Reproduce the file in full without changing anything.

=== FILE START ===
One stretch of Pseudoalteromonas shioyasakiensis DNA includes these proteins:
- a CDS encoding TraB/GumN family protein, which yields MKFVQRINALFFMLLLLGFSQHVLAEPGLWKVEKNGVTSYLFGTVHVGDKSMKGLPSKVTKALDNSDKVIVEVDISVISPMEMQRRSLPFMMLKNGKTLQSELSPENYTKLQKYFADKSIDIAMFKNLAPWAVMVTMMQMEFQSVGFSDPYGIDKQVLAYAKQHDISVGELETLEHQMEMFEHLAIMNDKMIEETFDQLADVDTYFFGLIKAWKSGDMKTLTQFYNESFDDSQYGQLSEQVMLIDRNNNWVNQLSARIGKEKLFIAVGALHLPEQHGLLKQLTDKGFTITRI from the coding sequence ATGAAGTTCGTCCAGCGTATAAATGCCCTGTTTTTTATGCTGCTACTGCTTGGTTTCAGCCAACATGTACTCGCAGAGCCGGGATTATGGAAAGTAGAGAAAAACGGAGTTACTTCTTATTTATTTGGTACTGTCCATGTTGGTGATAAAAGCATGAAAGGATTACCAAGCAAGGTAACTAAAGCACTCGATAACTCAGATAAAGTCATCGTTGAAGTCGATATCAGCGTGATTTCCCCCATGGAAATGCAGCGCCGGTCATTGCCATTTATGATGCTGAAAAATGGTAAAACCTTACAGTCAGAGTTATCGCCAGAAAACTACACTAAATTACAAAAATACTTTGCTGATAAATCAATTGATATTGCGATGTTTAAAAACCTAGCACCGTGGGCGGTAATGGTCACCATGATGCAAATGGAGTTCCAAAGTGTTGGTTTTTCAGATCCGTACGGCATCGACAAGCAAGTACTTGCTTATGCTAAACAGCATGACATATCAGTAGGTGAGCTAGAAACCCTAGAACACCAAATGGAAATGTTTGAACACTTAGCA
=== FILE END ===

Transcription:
One stretch of Pseudoalteromonas shioyasakiensis DNA includes these proteins:
- a CDS encoding TraB/GumN family protein, which yields MKFVQRINALFFMLLLLGFSQHVLAEPGLWKVEKNGVTSYLFGTVHVGDKSMKGLPSKVTKALDNSDKVIVEVDISVISPMEMQRRSLPFMMLKNGKTLQSELSPENYTKLQKYFADKSIDIAMFKNLAPWAVMVTMMQMEFQSVGFSDPYGIDKQVLAYAKQHDISVGELETLEHQMEMFEHLAIMNDKMIEETFDQLADVDTYFFGLIKAWKSGDMKTLTQFYNESFDDSQYGQLSEQVMLIDRNNNWVNQLSARIGKEKLFIAVGALHLPEQHGLLKQLTDKGFTITRI from the coding sequence ATGAAGTTCGTCCAGCGTATAAATGCCCTGTTTTTTATGCTGCTACTGCTTGGTTTCAGCCAACATGTACTCGCAGAGCCGGGATTATGGAAAGTAGAGAAAAACGGAGTTACTTCTTATTTATTTGGTACTGTCCATGTTGGTGATAAAAGCATGAAAGGATTACCAAGCAAGGTAACTAAAGCACTCGATAACTCAGATAAAGTCATCGTTGAAGTCGATATCAGCGTGATTTCCCCCATGGAAATGCAGCGCCGGTCATTGCCATTTATGATGCTGAAAAATGGTAAAACCTTACAGTCAGAGTTATCGCCAGAAAACTACACTAAATTACAAAAATACTTTGCTGATAAATCAATTGATATTGCGATGTTTAAAAACCTAGCACCGTGGGCGGTAATGGTCACCATGATGCAAATGGAGTTCCAAAGTGTTGGTTTTTCAGATCCGTACGGCATCGACAAGCAAGTACTTGCTTATGCTAAACAGCATGACATATCAGTAGGTGAGCTAGAAACCCTAGAACACCAAATGGAAATGTTTGAACACTTAGCA